Profanity!  Yay!



1988's Witchery is an Italian film with a mainly American cast.  It feels more Italian than American, but not because it's twined in a Bava-esque shawl of romantic colors.  No, no, no.  It's less of a Bava Italian and more of a Fulci Italian.  Late 80's Fulci.  So it's not even prime Fulci, but I'll take what I can get.  To be clear, Fabrizio Laurenti is the man behind the camera.  He apportioned such classic Italian horror fare as...The Crawlers.  That ellipsis was meant to deliver an ironic thud of arrant disappointment.  Did it work?  It should have.  The Crawlers fucking sucked (never have evil tree roots been so boring).  Witchery doesn't suck, but it doesn't always seem to know what it wants to do.

Atmospheric in spots, brutal in spots, maudlin in spots...that ellipsis was pointless.  Won't happen again.  This picture's partisans point straight to the cast.  I'll admit, I would see just about any flick that stars both Linda Blair and David Hasselhoff.  Blair was nearing the end of her b-trash tour.  Hasselhoff was in between television successes.  I find it hard to believe that either actor had to do this project.  The Hoff's performance is divorced and perfunctory, though he is given bags of bullshit to work with.  His character - Gary - is preposterous.  His virgin girlfriend won't spread for him, so he spends an embarrassing amount of time trying to abolish her cherry.

Blair does better.  Barely.  Her character is pregnant, which ties into the drunken plot.  Gary's girlfriend is investigating "witch lights" off the coast.  Eventually, our ensemble gathers at the island locale.  It's a pretty standard creepy house, unless you factor in the elderly woman walking down the hallways at odd intervals.  Then it becomes super creepy!  Witchery is weird like that.  It waggles back and forth from cheesy to uncomfortable.  One minute, you're clucking at surfer accents and the next, SATAN RAPE.  Seriously.  A woman is violated in a dream (well, nightmare) sequence by Satan.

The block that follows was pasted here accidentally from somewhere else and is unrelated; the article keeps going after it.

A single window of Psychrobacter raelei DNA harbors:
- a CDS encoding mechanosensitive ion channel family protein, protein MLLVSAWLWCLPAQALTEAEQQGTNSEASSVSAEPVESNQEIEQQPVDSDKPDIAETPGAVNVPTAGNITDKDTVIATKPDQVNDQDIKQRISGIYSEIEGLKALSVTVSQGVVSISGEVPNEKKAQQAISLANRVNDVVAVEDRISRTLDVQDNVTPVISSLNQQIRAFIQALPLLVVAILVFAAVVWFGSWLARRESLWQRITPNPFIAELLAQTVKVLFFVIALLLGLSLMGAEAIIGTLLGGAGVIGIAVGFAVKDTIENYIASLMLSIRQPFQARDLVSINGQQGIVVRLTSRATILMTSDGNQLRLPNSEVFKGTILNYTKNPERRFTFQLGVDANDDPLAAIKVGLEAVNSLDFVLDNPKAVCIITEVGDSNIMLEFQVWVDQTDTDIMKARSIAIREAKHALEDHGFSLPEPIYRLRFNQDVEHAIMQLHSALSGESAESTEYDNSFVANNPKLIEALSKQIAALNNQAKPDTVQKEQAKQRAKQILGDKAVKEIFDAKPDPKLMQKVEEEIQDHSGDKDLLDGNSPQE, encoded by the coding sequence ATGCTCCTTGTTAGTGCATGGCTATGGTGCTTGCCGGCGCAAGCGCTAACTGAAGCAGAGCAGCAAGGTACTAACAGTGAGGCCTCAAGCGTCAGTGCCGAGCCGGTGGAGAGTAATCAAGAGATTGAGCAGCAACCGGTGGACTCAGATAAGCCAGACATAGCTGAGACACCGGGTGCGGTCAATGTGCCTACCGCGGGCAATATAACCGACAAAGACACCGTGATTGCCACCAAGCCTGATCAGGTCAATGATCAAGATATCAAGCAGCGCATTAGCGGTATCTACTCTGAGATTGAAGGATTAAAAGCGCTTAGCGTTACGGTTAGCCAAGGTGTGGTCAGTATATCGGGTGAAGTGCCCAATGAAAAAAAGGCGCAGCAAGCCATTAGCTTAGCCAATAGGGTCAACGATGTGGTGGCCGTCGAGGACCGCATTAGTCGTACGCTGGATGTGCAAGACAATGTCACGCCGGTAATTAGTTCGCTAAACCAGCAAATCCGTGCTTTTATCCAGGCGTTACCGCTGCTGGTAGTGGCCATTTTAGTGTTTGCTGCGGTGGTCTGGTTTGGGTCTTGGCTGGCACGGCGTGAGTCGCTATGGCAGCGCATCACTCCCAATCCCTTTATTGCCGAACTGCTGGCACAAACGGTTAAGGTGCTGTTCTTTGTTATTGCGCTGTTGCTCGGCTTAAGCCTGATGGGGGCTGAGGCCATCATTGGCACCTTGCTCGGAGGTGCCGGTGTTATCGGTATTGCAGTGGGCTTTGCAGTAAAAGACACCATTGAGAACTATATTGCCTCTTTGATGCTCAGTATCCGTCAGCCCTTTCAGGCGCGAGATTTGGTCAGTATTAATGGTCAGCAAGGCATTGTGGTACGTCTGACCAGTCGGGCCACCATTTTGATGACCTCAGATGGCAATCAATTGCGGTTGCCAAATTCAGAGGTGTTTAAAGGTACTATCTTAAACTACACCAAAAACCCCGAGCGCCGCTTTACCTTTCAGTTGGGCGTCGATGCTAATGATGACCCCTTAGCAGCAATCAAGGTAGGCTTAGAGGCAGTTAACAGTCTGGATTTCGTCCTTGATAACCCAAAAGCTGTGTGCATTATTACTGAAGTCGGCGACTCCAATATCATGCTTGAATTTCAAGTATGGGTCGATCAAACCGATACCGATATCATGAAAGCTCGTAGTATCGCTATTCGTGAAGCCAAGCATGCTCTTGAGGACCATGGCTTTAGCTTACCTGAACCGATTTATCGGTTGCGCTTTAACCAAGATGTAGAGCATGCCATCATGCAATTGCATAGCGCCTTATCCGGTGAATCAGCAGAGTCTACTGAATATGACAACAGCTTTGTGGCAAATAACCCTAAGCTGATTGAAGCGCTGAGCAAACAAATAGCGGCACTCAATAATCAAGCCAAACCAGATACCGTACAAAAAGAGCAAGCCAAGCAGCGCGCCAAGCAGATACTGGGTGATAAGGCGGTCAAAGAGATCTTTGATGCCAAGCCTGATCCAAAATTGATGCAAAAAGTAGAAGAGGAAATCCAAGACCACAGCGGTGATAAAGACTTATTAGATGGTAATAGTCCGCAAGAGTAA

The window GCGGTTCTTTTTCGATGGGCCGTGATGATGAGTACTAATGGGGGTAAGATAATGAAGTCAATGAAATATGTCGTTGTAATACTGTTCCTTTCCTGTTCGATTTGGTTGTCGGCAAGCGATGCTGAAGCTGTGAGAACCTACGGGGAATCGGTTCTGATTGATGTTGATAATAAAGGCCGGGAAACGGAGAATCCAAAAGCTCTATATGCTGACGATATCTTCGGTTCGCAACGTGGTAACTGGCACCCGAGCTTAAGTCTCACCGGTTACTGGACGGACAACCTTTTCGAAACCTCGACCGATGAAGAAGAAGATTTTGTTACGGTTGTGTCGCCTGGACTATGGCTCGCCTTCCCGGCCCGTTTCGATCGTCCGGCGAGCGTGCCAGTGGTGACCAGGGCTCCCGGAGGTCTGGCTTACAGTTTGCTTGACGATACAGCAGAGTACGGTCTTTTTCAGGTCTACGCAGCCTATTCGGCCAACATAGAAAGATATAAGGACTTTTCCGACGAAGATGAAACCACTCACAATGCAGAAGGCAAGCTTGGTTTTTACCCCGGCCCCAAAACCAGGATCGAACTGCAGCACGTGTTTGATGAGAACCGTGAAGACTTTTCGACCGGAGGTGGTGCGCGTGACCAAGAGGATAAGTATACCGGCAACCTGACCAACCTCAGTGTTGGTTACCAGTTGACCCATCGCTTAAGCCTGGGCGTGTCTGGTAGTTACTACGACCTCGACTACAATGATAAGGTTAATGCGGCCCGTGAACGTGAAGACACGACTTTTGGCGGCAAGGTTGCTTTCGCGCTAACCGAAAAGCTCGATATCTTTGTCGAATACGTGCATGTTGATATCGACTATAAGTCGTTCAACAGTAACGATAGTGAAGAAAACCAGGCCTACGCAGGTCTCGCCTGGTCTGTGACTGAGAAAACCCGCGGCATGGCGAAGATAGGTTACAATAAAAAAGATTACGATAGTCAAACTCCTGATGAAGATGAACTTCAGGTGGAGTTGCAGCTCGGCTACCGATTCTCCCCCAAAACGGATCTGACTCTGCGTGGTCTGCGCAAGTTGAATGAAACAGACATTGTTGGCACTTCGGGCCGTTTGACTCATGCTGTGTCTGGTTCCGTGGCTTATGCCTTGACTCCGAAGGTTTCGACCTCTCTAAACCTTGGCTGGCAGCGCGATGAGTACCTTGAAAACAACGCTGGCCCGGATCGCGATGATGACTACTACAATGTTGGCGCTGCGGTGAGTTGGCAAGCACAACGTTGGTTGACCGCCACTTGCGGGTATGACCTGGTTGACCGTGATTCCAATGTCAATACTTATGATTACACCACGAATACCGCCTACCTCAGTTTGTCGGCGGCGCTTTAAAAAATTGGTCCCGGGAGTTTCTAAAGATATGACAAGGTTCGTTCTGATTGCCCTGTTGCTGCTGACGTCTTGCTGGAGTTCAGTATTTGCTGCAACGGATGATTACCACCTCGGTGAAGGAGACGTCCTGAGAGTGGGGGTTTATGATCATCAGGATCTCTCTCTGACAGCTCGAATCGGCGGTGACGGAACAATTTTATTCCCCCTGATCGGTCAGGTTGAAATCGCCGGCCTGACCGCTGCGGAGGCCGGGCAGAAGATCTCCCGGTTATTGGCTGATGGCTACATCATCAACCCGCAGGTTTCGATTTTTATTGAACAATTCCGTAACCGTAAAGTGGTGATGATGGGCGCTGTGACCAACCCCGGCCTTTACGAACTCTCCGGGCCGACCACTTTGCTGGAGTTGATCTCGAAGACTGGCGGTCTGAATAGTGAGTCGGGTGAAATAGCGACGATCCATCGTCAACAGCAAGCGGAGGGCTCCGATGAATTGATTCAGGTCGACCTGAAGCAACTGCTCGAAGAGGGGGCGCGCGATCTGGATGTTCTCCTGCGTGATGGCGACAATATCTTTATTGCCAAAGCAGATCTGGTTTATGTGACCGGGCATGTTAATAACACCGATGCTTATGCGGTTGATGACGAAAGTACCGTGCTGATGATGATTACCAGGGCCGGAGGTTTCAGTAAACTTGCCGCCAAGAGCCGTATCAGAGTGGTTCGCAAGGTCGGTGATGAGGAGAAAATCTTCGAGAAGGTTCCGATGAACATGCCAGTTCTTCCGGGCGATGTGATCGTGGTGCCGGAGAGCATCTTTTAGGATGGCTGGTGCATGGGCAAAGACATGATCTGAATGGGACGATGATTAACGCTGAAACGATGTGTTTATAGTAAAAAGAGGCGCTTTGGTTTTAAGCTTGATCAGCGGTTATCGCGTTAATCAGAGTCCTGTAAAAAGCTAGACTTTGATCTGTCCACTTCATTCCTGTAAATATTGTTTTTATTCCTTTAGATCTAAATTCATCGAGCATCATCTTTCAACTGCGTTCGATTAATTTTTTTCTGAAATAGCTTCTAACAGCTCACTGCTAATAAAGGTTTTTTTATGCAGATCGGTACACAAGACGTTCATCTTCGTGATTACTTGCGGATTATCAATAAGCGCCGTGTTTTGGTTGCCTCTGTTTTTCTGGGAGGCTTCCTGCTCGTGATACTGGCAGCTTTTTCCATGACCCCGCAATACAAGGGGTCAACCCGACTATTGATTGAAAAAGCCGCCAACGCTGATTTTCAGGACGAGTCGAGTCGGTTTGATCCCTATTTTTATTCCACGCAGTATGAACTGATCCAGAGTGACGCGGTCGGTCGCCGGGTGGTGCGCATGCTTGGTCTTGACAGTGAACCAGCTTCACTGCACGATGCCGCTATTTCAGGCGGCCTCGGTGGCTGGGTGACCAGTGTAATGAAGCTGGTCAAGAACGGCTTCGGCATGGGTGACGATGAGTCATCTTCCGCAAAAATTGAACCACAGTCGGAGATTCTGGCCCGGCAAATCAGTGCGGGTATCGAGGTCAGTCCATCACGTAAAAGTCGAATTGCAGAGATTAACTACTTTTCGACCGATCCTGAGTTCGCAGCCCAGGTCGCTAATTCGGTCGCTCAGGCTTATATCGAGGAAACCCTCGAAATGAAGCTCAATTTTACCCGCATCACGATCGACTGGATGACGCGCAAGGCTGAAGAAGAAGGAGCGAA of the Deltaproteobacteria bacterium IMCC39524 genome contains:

Here, Satan is represented by a dude with a mangled mouth.  I'm aware that doesn't sound wholly off-putting, but trust me.  It's wholly off-putting.  When someone is killed by the witch, we see them "falling" in a tourbillion of 80's effects.  That's followed with an upside-down crucifixion or a swordfish impalement.  I couldn't make this stuff up if I wanted to.  If Witchery was a person, I wouldn't trust it with money.  But do I like it?  Hell, I don't know.  I was entertained for 90 minutes, I suppose.  Escapism is underprized.  My heart has been in different pieces and places as of late, so I did need a jolt of supernatural revelry.  And Satan rape?



Today is an off-day, and tomorrow, we drive an hour away to get my cast taken off.  So nothing until Wednesday.  Sorry!


Album Cover of the Week


The top of the charts!

Hopefully, I'll be receiving new music in the mail next week.  And yes, that includes the new Veruca Salt album.  Did you know that I worship Louise Post?  She's the hottie up front, and as much as I love her, the band was out of alignment without Nina Gordon.  In 2013, they officially reconvened.  Balance was restored to the universe.  So I'll be reviewing dat shit as well as other new releases in the coming weeks.  It will be good.  We'll have a good time.  Bring punch.


Matches That Time Forgot #64

I'm not even going to say anything.  Just watch this nuttiness.


GOBLIN - Four of a Kind

Part-time Random Reviews contributor Bob Ignizio isn't just a comic book slog.  Actually, I wouldn't call him a slog at all.  For a refresher course, visit his movie site HERE.  He was nice enough to review the latest Goblin jams, so check this shiznit out.

What’s the deal with Goblin? Fans of the Italian progressive rock band and horror soundtrack specialists might very well be wondering just that with the recent release of two new albums by two different versions of the band: Goblin and Goblin Rebirth. Former Goblin keyboard player Claudio Simonetti also has a version of the band, Claudio Simonetti’s Goblin, which released an album last year consisting of new recordings of classic Goblin soundtrack cues, but that’s kind of lazy, if you ask me, so we won’t be dealing with it here.

Goblin Rebirth was recorded in 2012, and for whatever reason, sat in the can until Relapse Records picked it up for release in June of this year. This version of the band features the classic Goblin rhythm section of Agostino Marangolo on drums and Fabio Pignatelli on bass, with Giacomo Anselmi on guitars and Aidan Zammit and Danilo Cherni on keyboards. While the new players bring their own styles to the mix, Goblin Rebirth shows just how important Pignatelli and Marangolo are to the Goblin sound, their beats and basslines laying down a foundation that is unmistakable.